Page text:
Practical jokes can cause post-traumatic stress disorder

practical jokes at workI'm a practical joker, and so it's difficult for me at times to define where the line exists between having good fun and going overboard. I imagine that was the case with the co-workers of Norman Trahan, an offshore crane operator and deckhand in November of 2004, when they created a fake HotorNot profile, claiming that he was gay and used crack. See the article in its entirety: "Police Blotter: Fake gay HotorNot profile draws suit."

Here are some of the details surrounding this event:

Trahan soon was deluged with hundreds of e-mail messages from intrigued, would-be suitors, much to the amusement of his co-workers who were watching him checking his in-box during a broadcast of Monday Night Football. He says in court documents that "they began laughing" and he experienced "the constant ridicule and insults of many of the team member employees."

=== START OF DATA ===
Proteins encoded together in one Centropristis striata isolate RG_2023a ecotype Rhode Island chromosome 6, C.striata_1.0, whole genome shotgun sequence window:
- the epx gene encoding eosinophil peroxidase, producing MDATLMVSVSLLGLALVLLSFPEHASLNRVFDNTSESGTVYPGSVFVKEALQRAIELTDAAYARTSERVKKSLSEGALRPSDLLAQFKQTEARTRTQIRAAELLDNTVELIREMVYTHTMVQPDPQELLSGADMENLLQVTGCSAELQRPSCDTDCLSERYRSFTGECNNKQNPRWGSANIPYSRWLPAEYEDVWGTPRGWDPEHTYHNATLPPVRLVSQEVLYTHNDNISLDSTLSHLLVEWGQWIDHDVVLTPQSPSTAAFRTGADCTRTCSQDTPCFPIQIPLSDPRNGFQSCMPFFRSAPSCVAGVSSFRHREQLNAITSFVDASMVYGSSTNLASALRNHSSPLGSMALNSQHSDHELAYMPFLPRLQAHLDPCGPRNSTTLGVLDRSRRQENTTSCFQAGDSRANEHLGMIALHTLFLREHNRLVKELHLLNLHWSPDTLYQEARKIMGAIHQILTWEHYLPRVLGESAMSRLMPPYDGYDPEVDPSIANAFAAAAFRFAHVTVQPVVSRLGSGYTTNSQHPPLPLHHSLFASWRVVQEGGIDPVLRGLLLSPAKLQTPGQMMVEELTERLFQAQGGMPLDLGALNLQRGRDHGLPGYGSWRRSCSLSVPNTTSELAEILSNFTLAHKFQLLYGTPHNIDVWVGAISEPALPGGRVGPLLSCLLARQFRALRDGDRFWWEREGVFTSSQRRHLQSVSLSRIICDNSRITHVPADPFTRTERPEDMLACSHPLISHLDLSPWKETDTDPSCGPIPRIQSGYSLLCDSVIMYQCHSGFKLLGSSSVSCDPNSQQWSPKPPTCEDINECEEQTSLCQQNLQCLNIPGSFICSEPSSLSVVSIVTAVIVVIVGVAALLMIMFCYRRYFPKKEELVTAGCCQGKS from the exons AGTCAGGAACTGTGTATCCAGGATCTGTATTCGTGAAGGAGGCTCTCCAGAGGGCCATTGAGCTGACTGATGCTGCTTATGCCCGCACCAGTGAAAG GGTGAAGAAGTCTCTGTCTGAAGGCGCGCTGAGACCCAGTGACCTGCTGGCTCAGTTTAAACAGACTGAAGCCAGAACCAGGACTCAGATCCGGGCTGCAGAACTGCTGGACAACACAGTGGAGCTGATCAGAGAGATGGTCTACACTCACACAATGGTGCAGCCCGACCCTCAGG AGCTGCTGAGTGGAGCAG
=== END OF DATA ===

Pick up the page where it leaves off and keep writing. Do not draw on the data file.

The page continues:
Anyway, in December 2005, Trahan sued Louisiana-based Laborde Marine, which in turn sued Major Equipment, which employed the person under suspicion of creating the profile. His complaint says Laborde Marine is "guilty of negligence and failure to provide plaintiff with a safe place to work." It claims the incident led to post-traumatic stress disorder, aggravation of a prior emotional condition, mental pain and suffering, loss of future earnings, discomfort and inconvenience, and so on, totaling more than $1 million in damages.

A federal judge rejected Major Equipment's request for summary judgment, meaning the case can now proceed to a trial.

Post-traumatic stress disorder? More than $1 million in damages? You've got to be kidding me.... Talk about a practical joke gone bad! Have you played practical jokes on your co-workers that may or may not have turned out exactly how you wanted them to turn out? Share your funny/not-so-funny stories with the rest of the TechRepublic community.